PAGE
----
Following this line of reasoning, the detective walked hastily in the direction of Charing Cross, dodging in and out among the passers-by, and eying keenly everyone he met, in the hope that he might discover the man with the satchel. He was, however, doomed to disappointment. After spending over fifteen minutes in Charing Cross station, watching the crowds at the booking offices, the telegraph and telephone booths and the restaurant, he concluded that he had been mistaken in his course of reasoning and reluctantly turned his steps once more toward the shop of M. Perrier. There was, of course, still the chance that his deductions had been wrong. Seltz might still have the snuff box in his possession, and the man with the satchel be merely a harmless individual who used rice powder after shaving. He almost reproached himself for having wasted so much time, and hurried along through Piccadilly Circus, in a state of considerable perplexity.
As he came up to the shop, he saw Dufrenne standing before the window, his eyes glued to the pane. Something in his astonished expression attracted the detective's attention at once. He tapped the curio dealer lightly on the shoulder.
Dufrenne turned suddenly, much startled, then recognizing Duvall, drew him to one side. "I have watched the door every minute since you left," he said in a trembling voice. "Seltz did not come out—yet he is not inside. No one is there but Monsieur Perrier."
Duvall started back with a muttered exclamation. "You—you must be mistaken," he cried.
"Look!" The Frenchman pointed to the window. Duvall glanced within. The proprietor of the place was its only occupant.
The detective turned to his companion and nodded. "Come inside," he said, shortly, and striding up to the door, threw it open and entered the place.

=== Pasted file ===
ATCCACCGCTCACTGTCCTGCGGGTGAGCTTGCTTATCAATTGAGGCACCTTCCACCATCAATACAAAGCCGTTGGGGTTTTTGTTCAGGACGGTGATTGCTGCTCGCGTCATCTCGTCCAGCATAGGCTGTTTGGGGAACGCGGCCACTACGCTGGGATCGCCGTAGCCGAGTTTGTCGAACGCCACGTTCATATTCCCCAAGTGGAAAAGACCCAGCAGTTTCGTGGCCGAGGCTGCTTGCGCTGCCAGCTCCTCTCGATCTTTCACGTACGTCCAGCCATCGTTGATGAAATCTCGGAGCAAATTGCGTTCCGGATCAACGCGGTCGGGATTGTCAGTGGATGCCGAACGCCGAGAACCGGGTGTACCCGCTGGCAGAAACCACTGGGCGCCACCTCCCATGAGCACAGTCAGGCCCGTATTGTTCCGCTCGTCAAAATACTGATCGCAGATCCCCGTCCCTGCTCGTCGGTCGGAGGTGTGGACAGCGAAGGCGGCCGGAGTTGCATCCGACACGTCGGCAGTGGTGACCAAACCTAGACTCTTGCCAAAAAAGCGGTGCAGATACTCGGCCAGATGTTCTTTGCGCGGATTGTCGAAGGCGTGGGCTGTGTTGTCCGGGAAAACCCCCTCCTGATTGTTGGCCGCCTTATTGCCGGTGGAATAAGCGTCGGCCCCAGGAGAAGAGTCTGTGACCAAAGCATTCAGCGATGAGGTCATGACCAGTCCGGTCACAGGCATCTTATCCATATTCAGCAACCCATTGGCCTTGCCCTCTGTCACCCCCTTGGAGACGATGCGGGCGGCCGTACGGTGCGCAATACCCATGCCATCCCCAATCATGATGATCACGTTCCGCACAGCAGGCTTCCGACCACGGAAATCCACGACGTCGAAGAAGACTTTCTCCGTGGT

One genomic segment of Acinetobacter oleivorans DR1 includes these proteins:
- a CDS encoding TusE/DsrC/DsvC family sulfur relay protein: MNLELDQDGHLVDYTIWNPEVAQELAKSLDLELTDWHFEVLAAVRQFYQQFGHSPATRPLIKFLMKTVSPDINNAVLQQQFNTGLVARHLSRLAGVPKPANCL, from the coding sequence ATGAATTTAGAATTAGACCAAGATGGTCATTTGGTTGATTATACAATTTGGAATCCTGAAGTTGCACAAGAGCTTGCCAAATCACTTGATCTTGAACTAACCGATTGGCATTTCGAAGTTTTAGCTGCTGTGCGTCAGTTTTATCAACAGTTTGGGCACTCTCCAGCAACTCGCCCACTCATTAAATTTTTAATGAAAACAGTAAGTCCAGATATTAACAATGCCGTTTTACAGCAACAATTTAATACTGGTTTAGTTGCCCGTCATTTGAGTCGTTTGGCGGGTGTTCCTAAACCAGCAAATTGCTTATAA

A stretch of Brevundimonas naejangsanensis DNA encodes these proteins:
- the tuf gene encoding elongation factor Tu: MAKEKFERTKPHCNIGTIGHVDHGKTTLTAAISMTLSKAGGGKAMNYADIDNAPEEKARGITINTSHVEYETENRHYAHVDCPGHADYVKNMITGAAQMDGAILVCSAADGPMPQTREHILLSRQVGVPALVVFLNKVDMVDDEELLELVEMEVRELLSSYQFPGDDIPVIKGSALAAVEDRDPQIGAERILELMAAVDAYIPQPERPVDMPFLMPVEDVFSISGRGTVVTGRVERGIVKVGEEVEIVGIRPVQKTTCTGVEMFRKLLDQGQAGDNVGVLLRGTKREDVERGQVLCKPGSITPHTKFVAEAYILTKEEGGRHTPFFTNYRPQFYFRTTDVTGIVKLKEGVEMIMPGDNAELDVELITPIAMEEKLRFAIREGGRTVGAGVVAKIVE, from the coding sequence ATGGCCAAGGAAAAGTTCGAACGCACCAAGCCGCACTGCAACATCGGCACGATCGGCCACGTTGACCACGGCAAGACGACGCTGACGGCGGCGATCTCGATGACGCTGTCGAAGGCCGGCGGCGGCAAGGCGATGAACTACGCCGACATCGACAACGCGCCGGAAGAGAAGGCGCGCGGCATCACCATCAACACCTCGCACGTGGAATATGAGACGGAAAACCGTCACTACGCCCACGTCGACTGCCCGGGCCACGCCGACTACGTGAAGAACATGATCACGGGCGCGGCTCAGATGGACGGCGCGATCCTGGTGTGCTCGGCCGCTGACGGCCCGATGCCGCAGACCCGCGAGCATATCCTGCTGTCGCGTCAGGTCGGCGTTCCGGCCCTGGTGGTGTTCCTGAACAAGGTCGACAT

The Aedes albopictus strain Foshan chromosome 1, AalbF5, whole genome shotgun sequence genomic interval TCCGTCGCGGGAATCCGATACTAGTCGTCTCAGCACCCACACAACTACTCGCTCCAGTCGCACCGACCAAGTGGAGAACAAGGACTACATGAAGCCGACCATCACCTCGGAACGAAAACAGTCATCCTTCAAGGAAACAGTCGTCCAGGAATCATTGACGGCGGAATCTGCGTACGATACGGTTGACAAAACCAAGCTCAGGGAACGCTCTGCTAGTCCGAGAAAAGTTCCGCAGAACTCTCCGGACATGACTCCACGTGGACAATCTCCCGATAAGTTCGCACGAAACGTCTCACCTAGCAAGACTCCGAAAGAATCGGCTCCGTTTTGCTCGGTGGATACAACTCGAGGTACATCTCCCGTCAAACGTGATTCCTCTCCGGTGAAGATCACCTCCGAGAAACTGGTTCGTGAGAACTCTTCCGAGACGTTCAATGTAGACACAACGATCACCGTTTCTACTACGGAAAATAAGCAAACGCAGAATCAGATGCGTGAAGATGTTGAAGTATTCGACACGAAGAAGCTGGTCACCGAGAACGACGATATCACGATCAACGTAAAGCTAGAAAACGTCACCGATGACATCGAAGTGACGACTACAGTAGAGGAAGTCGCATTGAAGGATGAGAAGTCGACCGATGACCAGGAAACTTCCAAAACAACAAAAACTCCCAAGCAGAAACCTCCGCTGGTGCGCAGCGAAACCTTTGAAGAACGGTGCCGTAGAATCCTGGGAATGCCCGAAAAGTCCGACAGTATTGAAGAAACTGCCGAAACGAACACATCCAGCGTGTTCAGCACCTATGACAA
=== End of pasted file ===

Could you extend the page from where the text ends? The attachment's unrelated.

Monsieur Perrier, startled half out of his wits by the suddenness with which Duvall entered the room, dropped the comb with which he had been arranging his hair and turned with an alarmed face. "The shop—it is closed for the night," he said. "My men have all gone home."
"Has Seltz gone?" asked Duvall, sharply.
"Seltz? Surely. He left immediately after shaving this gentleman." Perrier indicated Dufrenne with a fat and trembling forefinger. "Is anything wrong, gentlemen? Was the shave not satisfactory?"
Duvall looked at the curio dealer with a smile of chagrin. "It's perfectly clear, Dufrenne," he said, somewhat crestfallen. "Our man went out as we were walking up the street—while you were telling me what happened in the shop."
The little old man nodded. Monsieur Perrier continued to gaze at his visitors. "What is it you wish, gentlemen?" he presently inquired.
"Where does Seltz live?" Duvall demanded, sharply.
"Alas—I do not know. He has worked for me but three months. I knew nothing of him—nothing at all. He—he asked for leave of absence yesterday—he was to be gone a week, but to-night he told me that he would not go."
Duvall's eyes lit up. He turned to Dufrenne. "After what happened—to-night," he said, significantly, "he feared to leave—thinking that his going away would be an admission of his guilt."
Again Dufrenne nodded. Monsieur Perrier looked at them with bulging eyes. "Guilt!" he exclaimed. "Has this fellow Seltz been doing anything he should not?"
"Possibly," Duvall ejaculated, dryly. "Do you happen to know where he was going?"
"He—he said something about visiting his parents. Oh—gentlemen—I beg of you, do not cause any scandal—it would ruin my trade. I shall discharge the fellow at once."
"You will do nothing of the sort," exclaimed Duvall, angrily. "If he reports for duty to-morrow, say nothing to him of our visit, or it will be worse for you." He leaned toward the terrified barber. "I am a detective," he said, shortly. "Be careful what you do."
Monsieur Perrier sank upon his knees, his hands lifted in supplication. "Mon Dieu—what shall I do—my business—it will be desolated—what shall I do?"
"Get up, and hold your tongue first of all. After that, tell me, if you can, where it was that Seltz intended to go, to visit his parents?"
"He spoke of Brussels—he intended to take the night boat from Harwich to Antwerp. I heard him discussing his plans with one of the other men."
"Brussels!" Duvall hurriedly glanced at his watch. "There's just time, if we hurry—come." He turned to Dufrenne, excitement showing in every line of his face. As he hurried toward the door he spoke over his shoulder to Monsieur Perrier. "Don't open your mouth to a soul—do you hear? If you do, you'll get yourself into a peck of trouble." The last thing they heard as they left the shop was the barber's howls of assent.
At the corner Duvall signaled a passing cab. "Liverpool Street station, in a hurry," he cried. "Half a crown extra, if you make the boat train for Harwich."